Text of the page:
From Google and YouTube to Facebook, Instagram and Twitter, no platform has been immune to trust challenges. Many others have faced questions on their advertising potential.
Survata wanted to know where and how consumers put their trust and faith in the major ad platforms across ages and genders. Breaking out 1,000 consumers among age groups, the market and ad research firm asked participants to rate the advertising platforms Facebook, Google, YouTube, Instagram, Twitter, Snapchat and Pinterest. The survey focused on trust, experience, relevance, commerce and discovery.
The findings were not all "bad omens" for Facebook and Google, however. The platforms picking up the slack among the youngest demographic were Facebook's Instagram and Google's YouTube.
Instagram, with 22% of the vote, ranked No. 1 among 18- to 24-year-olds for the platform with the best natural ad experience, followed by Google with 21%, Facebook, 17%; Snapchat, 14%; YouTube, 11%; Pinterest, 8%; and Twitter, 7%.
Google and Facebook tied for No. 1 with 30% for all age groups in this section. Pinterest and Instagram tied for No. 2 with 11%, followed by YouTube with 9%; Snapchat, 5%; and Twitter, 4%.
When it comes to ads that promote buying, Google took the number one spot in all age groups with 38%. Overall, Facebook followed close behind with 35%; Pinterest, 9%; Instagram, 8%; YouTube, 7%; Twitter, 2%; and Snapchat, 1%.
While Google led in the ads that promote buying, Facebook led for the most relevant ads with 38%, followed by Google at 29%; YouTube, 11%; Instagram, 9%; Pinterest, 8%; Snapchat, 3%; and Twitter, 2%.
Ironically, Google remains the most trusted ad platform, even after battling with brands over serving their ads next to questionable and misinformation. Overall, Google led with 38%; followed by Facebook at 30%; YouTube, 10%; Pinterest, 9%; Instagram, 8%; Twitter, 3%; and Snapchat, 2%.
"It's definitely true that [Google and Facebook] have had their fair share of negative news associated with their advertising, but part of the reason why they still ranked highly in the overall findings could be attributed to sheer volume and longevity of exposure," said Guillermo Murga, Survata marketing lead. "While everyone surveyed was familiar with advertising on each of the platforms, it's very likely that most have had the most experiences with Google and Facebook especially. Most of the digital advertising they see is probably coming from those platforms, and the amount of good experiences probably accompanies some of the negative news."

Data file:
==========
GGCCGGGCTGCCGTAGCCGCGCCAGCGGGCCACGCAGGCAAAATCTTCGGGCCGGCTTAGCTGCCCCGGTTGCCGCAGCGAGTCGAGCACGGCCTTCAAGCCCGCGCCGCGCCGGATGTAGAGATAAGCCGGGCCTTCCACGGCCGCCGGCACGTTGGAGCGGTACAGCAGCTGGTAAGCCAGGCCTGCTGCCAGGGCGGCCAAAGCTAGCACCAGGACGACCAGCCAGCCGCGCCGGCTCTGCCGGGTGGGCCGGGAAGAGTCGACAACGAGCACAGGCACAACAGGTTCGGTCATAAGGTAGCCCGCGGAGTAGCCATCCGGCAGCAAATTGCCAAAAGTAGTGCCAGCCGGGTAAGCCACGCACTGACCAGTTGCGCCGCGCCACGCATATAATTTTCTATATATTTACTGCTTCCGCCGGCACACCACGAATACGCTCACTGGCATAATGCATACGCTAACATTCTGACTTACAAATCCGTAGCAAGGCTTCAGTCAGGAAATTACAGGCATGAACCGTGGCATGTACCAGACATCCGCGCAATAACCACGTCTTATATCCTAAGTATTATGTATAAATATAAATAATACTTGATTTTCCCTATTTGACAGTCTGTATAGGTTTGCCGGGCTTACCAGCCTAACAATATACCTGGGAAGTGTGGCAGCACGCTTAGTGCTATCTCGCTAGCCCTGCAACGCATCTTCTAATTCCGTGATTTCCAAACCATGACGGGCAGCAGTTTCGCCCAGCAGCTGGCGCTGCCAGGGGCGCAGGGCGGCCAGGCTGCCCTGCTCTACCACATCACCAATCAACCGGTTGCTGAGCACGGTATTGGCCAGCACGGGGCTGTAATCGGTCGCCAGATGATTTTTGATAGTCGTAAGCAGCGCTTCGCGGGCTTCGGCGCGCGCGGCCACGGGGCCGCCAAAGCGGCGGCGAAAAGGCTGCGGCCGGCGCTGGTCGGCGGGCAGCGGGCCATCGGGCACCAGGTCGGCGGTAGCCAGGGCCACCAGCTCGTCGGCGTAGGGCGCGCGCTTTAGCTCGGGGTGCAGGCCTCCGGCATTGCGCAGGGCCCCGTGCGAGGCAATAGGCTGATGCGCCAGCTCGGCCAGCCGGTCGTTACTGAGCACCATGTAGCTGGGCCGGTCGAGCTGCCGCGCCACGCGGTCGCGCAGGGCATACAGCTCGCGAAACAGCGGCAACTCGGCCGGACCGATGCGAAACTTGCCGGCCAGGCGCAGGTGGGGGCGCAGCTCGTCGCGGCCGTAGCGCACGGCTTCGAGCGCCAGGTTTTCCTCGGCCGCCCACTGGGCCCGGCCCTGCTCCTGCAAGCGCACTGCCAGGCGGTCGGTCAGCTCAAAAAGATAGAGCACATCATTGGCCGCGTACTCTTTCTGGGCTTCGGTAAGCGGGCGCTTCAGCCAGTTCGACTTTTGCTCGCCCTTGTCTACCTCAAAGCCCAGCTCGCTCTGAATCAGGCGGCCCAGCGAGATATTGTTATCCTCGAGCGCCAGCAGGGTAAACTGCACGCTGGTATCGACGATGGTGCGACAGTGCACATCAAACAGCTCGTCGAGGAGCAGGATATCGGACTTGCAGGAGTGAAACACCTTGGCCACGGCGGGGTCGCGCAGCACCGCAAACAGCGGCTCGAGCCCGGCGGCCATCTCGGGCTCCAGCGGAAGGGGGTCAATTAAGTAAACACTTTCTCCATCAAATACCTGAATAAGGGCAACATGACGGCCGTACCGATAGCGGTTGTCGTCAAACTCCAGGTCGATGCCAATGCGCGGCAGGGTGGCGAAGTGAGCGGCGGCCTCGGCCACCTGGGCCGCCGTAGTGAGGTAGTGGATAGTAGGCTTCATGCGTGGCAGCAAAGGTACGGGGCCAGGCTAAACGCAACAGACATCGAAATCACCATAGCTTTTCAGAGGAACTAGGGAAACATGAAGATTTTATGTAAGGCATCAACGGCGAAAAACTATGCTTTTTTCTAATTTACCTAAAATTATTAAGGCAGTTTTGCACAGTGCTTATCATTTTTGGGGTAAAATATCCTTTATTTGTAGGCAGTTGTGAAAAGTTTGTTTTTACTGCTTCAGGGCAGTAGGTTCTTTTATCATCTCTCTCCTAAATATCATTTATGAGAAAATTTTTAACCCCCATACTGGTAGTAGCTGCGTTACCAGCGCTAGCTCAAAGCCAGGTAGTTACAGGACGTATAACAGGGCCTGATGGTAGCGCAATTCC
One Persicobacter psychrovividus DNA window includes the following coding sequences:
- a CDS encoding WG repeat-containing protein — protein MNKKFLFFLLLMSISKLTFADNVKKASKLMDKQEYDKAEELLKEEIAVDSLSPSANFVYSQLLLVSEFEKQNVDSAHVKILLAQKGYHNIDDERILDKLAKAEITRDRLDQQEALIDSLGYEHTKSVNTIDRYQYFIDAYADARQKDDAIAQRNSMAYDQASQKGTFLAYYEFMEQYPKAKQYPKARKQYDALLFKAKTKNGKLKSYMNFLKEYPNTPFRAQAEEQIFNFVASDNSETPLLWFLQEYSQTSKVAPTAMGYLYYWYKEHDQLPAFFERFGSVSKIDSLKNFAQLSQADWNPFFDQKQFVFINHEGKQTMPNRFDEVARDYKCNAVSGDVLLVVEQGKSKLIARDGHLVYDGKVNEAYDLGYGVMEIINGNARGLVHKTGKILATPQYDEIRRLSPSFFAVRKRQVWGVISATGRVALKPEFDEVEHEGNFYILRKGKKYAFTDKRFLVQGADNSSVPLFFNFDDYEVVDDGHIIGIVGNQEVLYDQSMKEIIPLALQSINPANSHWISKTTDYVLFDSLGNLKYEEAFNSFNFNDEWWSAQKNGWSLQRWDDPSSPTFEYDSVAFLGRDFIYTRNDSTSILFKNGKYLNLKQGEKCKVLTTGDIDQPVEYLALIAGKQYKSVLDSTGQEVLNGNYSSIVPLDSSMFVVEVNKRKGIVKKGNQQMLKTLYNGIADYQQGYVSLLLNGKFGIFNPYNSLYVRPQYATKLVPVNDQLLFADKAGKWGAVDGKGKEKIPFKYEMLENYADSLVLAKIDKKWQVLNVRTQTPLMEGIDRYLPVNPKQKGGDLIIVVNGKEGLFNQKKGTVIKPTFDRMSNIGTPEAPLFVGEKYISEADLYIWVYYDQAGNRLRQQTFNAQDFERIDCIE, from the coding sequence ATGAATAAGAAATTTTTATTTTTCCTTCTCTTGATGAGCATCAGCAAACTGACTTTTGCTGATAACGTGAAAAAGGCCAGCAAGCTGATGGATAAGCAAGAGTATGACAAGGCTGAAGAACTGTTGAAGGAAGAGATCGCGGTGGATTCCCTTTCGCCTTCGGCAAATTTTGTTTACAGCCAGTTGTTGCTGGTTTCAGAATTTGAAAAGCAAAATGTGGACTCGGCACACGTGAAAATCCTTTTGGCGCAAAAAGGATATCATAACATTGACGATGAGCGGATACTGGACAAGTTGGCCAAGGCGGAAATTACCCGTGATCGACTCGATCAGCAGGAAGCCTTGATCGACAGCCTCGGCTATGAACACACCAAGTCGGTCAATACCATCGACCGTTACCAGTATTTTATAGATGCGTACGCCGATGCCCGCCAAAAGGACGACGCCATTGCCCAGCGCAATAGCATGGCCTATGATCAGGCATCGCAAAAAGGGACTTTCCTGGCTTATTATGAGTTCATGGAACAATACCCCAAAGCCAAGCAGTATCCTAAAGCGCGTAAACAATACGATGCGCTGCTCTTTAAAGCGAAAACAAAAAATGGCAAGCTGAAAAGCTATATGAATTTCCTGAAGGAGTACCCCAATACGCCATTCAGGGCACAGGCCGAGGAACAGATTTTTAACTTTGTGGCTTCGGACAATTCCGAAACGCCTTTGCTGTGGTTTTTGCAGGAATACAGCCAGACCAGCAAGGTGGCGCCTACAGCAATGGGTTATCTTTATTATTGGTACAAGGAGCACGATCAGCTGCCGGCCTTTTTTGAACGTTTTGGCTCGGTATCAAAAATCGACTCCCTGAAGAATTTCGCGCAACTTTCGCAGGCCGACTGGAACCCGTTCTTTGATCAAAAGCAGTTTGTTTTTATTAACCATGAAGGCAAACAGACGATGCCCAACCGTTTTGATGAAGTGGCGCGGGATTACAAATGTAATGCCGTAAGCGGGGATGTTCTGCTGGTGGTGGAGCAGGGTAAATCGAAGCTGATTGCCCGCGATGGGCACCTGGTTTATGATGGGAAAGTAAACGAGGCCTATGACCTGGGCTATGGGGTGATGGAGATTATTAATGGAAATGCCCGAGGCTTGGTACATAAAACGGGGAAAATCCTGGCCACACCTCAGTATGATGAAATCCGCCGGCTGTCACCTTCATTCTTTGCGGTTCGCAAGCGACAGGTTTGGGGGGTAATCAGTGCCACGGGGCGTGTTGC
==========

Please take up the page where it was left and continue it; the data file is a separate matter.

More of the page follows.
Murga said the consumers participating in the study have probably searched on Google and have been on Facebook for a longer period of time before trying the others.
The study finds this doesn't hold true for those younger consumers, who have come up in an age of multiple social and search-engine platform digital advertising, he said. The 18- to 24-year-old group, who are more likely to have started their digital lives on many of these platforms in a shorter amount of time, showed a propensity to break away from the rest, and thus are more likely to migrate to other platforms if trust remains an issue.
"That makes it incredibly important for brand marketers to understand the nuances within each age group and gender," Murga said.
Facebook with 38% also led overall among the platforms whose ads are most likely to expose consumers to new products and businesses, followed by Google with 29%; Instagram, 10%; YouTube, 9%; Pinterest, 8%; Snapchat, 3%' and Twitter, 2%.
"When you think of discovery, you think of Google," Murga said. "But, it appears that Facebook has done a very good job of leveraging its very specific demographic and geographical data to help brands target consumers."
Murga said marketers should pay attention to this specific finding, especially for local or regional businesses.
"In the age of online shopping dominated by bigger players, the ability for smaller or regional and local businesses to find new customers with their limited ad dollars via Facebook is just as important as Google," he said.